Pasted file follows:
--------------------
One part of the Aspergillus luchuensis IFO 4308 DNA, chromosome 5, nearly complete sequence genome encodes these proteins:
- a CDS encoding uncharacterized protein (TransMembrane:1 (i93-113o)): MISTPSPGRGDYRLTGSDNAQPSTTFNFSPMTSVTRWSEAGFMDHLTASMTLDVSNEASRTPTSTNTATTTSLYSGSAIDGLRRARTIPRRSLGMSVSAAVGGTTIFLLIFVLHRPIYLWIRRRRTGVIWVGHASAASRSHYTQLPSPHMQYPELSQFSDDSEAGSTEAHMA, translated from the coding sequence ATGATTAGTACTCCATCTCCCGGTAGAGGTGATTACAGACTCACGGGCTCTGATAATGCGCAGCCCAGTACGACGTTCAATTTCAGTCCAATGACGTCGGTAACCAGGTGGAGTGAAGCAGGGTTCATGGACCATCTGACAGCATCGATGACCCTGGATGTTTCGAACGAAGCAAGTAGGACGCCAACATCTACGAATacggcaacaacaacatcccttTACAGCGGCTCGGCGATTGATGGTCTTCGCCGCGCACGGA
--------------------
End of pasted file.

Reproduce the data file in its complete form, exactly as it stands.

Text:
One part of the Aspergillus luchuensis IFO 4308 DNA, chromosome 5, nearly complete sequence genome encodes these proteins:
- a CDS encoding uncharacterized protein (TransMembrane:1 (i93-113o)): MISTPSPGRGDYRLTGSDNAQPSTTFNFSPMTSVTRWSEAGFMDHLTASMTLDVSNEASRTPTSTNTATTTSLYSGSAIDGLRRARTIPRRSLGMSVSAAVGGTTIFLLIFVLHRPIYLWIRRRRTGVIWVGHASAASRSHYTQLPSPHMQYPELSQFSDDSEAGSTEAHMA, translated from the coding sequence ATGATTAGTACTCCATCTCCCGGTAGAGGTGATTACAGACTCACGGGCTCTGATAATGCGCAGCCCAGTACGACGTTCAATTTCAGTCCAATGACGTCGGTAACCAGGTGGAGTGAAGCAGGGTTCATGGACCATCTGACAGCATCGATGACCCTGGATGTTTCGAACGAAGCAAGTAGGACGCCAACATCTACGAATacggcaacaacaacatcccttTACAGCGGCTCGGCGATTGATGGTCTTCGCCGCGCACGGA